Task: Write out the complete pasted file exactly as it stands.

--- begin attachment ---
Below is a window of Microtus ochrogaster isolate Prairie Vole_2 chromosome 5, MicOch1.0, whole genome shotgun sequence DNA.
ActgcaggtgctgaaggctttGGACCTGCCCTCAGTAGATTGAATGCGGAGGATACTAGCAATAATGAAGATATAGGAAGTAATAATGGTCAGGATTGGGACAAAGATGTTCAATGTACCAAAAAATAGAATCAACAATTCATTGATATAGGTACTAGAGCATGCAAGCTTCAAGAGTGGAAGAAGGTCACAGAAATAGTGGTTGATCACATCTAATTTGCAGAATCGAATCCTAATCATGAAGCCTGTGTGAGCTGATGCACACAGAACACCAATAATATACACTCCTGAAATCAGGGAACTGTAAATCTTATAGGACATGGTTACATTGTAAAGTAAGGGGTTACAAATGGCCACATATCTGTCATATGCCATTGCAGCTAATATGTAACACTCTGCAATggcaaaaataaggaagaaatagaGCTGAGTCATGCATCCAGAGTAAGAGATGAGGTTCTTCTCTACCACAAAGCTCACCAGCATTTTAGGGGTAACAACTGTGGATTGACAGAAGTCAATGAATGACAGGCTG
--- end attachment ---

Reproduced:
Below is a window of Microtus ochrogaster isolate Prairie Vole_2 chromosome 5, MicOch1.0, whole genome shotgun sequence DNA.
ActgcaggtgctgaaggctttGGACCTGCCCTCAGTAGATTGAATGCGGAGGATACTAGCAATAATGAAGATATAGGAAGTAATAATGGTCAGGATTGGGACAAAGATGTTCAATGTACCAAAAAATAGAATCAACAATTCATTGATATAGGTACTAGAGCATGCAAGCTTCAAGAGTGGAAGAAGGTCACAGAAATAGTGGTTGATCACATCTAATTTGCAGAATCGAATCCTAATCATGAAGCCTGTGTGAGCTGATGCACACAGAACACCAATAATATACACTCCTGAAATCAGGGAACTGTAAATCTTATAGGACATGGTTACATTGTAAAGTAAGGGGTTACAAATGGCCACATATCTGTCATATGCCATTGCAGCTAATATGTAACACTCTGCAATggcaaaaataaggaagaaatagaGCTGAGTCATGCATCCAGAGTAAGAGATGAGGTTCTTCTCTACCACAAAGCTCACCAGCATTTTAGGGGTAACAACTGTGGATTGACAGAAGTCAATGAATGACAGGCTG